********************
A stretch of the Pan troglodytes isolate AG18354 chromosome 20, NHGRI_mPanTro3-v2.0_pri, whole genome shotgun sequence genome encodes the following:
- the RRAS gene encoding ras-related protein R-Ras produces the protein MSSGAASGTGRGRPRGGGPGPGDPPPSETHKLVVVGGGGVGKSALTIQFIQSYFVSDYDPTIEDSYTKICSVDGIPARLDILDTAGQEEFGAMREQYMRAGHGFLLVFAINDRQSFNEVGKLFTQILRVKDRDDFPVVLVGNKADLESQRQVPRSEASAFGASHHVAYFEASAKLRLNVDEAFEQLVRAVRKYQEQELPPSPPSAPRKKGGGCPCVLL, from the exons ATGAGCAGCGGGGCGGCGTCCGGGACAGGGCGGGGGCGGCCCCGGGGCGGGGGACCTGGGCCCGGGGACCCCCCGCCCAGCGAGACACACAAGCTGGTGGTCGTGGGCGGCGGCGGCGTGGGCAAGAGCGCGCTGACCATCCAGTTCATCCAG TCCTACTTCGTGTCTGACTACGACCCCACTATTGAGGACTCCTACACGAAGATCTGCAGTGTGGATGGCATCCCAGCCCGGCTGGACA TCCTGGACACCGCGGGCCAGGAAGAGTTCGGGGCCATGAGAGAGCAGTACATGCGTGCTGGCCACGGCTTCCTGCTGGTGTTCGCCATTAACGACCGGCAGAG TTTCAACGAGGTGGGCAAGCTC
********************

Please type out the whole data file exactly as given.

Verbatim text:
A stretch of the Pan troglodytes isolate AG18354 chromosome 20, NHGRI_mPanTro3-v2.0_pri, whole genome shotgun sequence genome encodes the following:
- the RRAS gene encoding ras-related protein R-Ras produces the protein MSSGAASGTGRGRPRGGGPGPGDPPPSETHKLVVVGGGGVGKSALTIQFIQSYFVSDYDPTIEDSYTKICSVDGIPARLDILDTAGQEEFGAMREQYMRAGHGFLLVFAINDRQSFNEVGKLFTQILRVKDRDDFPVVLVGNKADLESQRQVPRSEASAFGASHHVAYFEASAKLRLNVDEAFEQLVRAVRKYQEQELPPSPPSAPRKKGGGCPCVLL, from the exons ATGAGCAGCGGGGCGGCGTCCGGGACAGGGCGGGGGCGGCCCCGGGGCGGGGGACCTGGGCCCGGGGACCCCCCGCCCAGCGAGACACACAAGCTGGTGGTCGTGGGCGGCGGCGGCGTGGGCAAGAGCGCGCTGACCATCCAGTTCATCCAG TCCTACTTCGTGTCTGACTACGACCCCACTATTGAGGACTCCTACACGAAGATCTGCAGTGTGGATGGCATCCCAGCCCGGCTGGACA TCCTGGACACCGCGGGCCAGGAAGAGTTCGGGGCCATGAGAGAGCAGTACATGCGTGCTGGCCACGGCTTCCTGCTGGTGTTCGCCATTAACGACCGGCAGAG TTTCAACGAGGTGGGCAAGCTC